assembly, which is then assembled into relocatable object
files, which are then linked/loaded to produce machine
language.
I just learned something I did not know. I was under the
impression that they translated directly to machine code
without ever actually generating Assembler text files.
There may indeed be compilers that work that way. On Unix
systems (which is what I work with) compilers have
traditionally generated assembly language files.
Seems like a waste to generate the text and turn around run
that through the assembler, but what do I know. I guess that
way the compiler can have pluggable assembler back-ends.
Since you probably need an assembler anyway, generating
assembly-language in the compiler prevents you from having to
duplicate a bunch of object-code-generation code in two places.

--
Grant Edwards grante Yow! Okay ... I'm going
at home to write the "I HATE
visi.com RUBIK's CUBE HANDBOOK FOR
DEAD CAT LOVERS" ...
Jul 22 '08 #44

P: n/a
Iain King wrote:
On Jul 21, 6:58 am, "Krishnakant Mane" <hackin...@gmail.comwrote:
>First off all c# is absolute rubbish waist of time. if I need to
learn it then I better lern java or pythonfor that matter. and by the
way what is a "real programmer?"

The story of a Real Programmer:

http://www.pbm.com/~lindahl/mel.html

Iain
Wow. Awesome story.
~Ethan

Jul 22 '08 #45

P: n/a
Ethan Furman wrote:
Iain King wrote:
>On Jul 21, 6:58 am, "Krishnakant Mane" <hackin...@gmail.comwrote:
>>First off all c# is absolute rubbish waist of time. if I need to
learn it then I better lern java or pythonfor that matter. and by the
way what is a "real programmer?"

The story of a Real Programmer:

http://www.pbm.com/~lindahl/mel.html

Iain

Wow. Awesome story.
If my google-fu is up to snuff, these are "screenshots" (scans of
printouts) of the actual blackjack game in operation:

http://wps.com/projects/LGP-21/Softw...Blackjack1.jpg
http://wps.com/projects/LGP-21/Softw...Blackjack2.jpg

and here's a scan of a printout of some "source code" (machine language):

http://wps.com/projects/LGP-21/Software/CrapGame.tiff

--
Erik Max Francis && ma*@alcyone.com && http://www.alcyone.com/max/
San Jose, CA, USA && 37 18 N 121 57 W && AIM, Y!M erikmaxfrancis
In time of war the devil makes more room in hell.
-- (a German proverb)
Jul 22 '08 #46

P: n/a
Erik Max Francis wrote:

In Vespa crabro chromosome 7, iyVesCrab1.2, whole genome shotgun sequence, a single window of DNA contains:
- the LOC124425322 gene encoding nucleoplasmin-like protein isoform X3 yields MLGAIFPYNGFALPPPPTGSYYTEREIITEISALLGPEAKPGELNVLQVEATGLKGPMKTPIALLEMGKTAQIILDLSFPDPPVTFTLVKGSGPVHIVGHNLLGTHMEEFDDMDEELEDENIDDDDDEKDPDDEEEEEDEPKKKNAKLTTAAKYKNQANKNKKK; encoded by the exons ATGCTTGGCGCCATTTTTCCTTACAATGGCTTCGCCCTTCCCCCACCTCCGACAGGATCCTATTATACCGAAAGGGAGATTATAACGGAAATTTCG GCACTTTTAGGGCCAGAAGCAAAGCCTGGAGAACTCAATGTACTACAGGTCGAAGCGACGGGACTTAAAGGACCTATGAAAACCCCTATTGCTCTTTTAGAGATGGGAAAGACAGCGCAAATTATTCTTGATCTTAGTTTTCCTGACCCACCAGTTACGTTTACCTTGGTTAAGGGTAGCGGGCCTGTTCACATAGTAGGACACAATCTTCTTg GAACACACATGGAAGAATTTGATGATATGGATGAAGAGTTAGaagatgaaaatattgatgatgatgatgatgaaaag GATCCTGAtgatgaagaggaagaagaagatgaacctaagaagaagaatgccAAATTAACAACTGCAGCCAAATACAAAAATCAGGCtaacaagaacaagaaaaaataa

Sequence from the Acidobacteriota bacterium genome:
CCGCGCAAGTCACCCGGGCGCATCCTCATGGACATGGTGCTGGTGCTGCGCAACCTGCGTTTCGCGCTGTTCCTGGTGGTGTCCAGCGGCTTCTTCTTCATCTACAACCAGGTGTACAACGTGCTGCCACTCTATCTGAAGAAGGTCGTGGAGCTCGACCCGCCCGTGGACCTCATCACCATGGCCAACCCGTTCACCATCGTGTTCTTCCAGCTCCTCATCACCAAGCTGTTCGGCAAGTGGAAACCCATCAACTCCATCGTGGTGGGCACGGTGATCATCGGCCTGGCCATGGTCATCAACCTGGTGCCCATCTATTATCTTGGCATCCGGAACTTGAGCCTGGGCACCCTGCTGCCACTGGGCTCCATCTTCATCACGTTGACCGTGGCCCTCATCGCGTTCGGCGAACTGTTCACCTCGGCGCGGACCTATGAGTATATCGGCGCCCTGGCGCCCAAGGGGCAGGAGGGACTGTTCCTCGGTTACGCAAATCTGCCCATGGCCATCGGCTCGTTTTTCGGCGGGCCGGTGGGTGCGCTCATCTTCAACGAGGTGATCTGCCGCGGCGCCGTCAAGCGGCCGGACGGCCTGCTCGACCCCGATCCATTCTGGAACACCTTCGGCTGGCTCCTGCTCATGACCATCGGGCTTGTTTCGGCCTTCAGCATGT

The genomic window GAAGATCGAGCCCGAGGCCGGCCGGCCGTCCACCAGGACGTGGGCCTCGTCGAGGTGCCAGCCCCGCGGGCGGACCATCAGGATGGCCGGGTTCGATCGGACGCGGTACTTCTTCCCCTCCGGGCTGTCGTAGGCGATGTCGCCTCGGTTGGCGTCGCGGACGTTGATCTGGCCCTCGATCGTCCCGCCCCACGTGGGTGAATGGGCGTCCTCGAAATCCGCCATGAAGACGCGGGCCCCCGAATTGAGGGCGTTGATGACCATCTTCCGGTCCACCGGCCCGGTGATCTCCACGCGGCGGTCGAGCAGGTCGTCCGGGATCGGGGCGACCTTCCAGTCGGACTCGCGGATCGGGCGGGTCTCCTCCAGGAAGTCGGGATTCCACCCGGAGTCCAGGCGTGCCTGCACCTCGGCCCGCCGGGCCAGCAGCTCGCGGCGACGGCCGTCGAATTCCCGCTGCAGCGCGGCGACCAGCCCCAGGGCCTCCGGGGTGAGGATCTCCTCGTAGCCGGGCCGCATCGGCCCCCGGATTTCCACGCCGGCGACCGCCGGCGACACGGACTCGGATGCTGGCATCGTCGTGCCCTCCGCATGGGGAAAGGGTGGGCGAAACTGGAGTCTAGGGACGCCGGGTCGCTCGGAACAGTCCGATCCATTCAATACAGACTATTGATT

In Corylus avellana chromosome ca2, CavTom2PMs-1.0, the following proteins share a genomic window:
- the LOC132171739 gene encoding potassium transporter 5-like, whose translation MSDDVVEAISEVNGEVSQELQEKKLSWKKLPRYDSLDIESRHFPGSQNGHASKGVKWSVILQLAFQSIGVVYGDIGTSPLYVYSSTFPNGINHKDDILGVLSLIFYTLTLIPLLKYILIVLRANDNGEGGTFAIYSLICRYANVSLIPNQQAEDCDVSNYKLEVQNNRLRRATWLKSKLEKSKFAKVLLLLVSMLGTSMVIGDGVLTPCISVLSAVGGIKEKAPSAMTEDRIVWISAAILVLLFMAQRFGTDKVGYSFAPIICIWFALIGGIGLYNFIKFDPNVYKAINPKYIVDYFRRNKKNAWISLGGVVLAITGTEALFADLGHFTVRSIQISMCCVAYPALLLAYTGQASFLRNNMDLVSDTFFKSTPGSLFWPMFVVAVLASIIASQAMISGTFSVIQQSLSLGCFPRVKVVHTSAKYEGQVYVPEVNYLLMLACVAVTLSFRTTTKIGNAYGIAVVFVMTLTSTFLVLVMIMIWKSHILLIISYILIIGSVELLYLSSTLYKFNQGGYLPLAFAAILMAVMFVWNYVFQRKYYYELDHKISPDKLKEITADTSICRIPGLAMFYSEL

Ethan Furman wrote:
>Iain King wrote:
>>The story of a Real Programmer:
http://www.pbm.com/~lindahl/mel.html
Iain

Wow. Awesome story.

If my google-fu is up to snuff, these are "screenshots" (scans of
printouts) of the actual blackjack game in operation:

http://wps.com/projects/LGP-21/Softw...Blackjack1.jpg
http://wps.com/projects/LGP-21/Softw...Blackjack2.jpg

and here's a scan of a printout of some "source code" (machine language):

http://wps.com/projects/LGP-21/Software/CrapGame.tiff
The high school I went to had an LGP-30, and I learned to program on it.
Rumor had it that a student from two years before me used to work late
in the lab, and allow the janitors to play blackjack, and it is further
rumored that he made a bit of money leaning on the transfer control
button.

--Scott David Daniels
Sc***********@Acm.Org
Jul 23 '08 #47

P: n/a
Grant Edwards wrote:
On 2008-07-22, Larry Bates <la*********@websafe.com`wrote:
>Grant Edwards wrote:
>>On 2008-07-22, Larry Bates <la*********@websafe.com`wrote:

You talk about "writing it in assembly language for each MPU
chip". Actually it is even better than that. We now have
these modern inventions, called compilers that do that type of
work for us. They translate high level instructions, not
into assembler but into machine language.
Actually, all of the compilers I'm familiar with (gcc and a
handful of cross compilers for various microprocessors)
translate from high-level languages (e.g. C, C++) into
assembly, which is then assembled into relocatable object
files, which are then linked/loaded to produce machine
language.
I just learned something I did not know. I was under the
impression that they translated directly to machine code
without ever actually generating Assembler text files.

There may indeed be compilers that work that way. On Unix
systems (which is what I work with) compilers have
traditionally generated assembly language files.
>Seems like a waste to generate the text and turn around run
that through the assembler, but what do I know. I guess that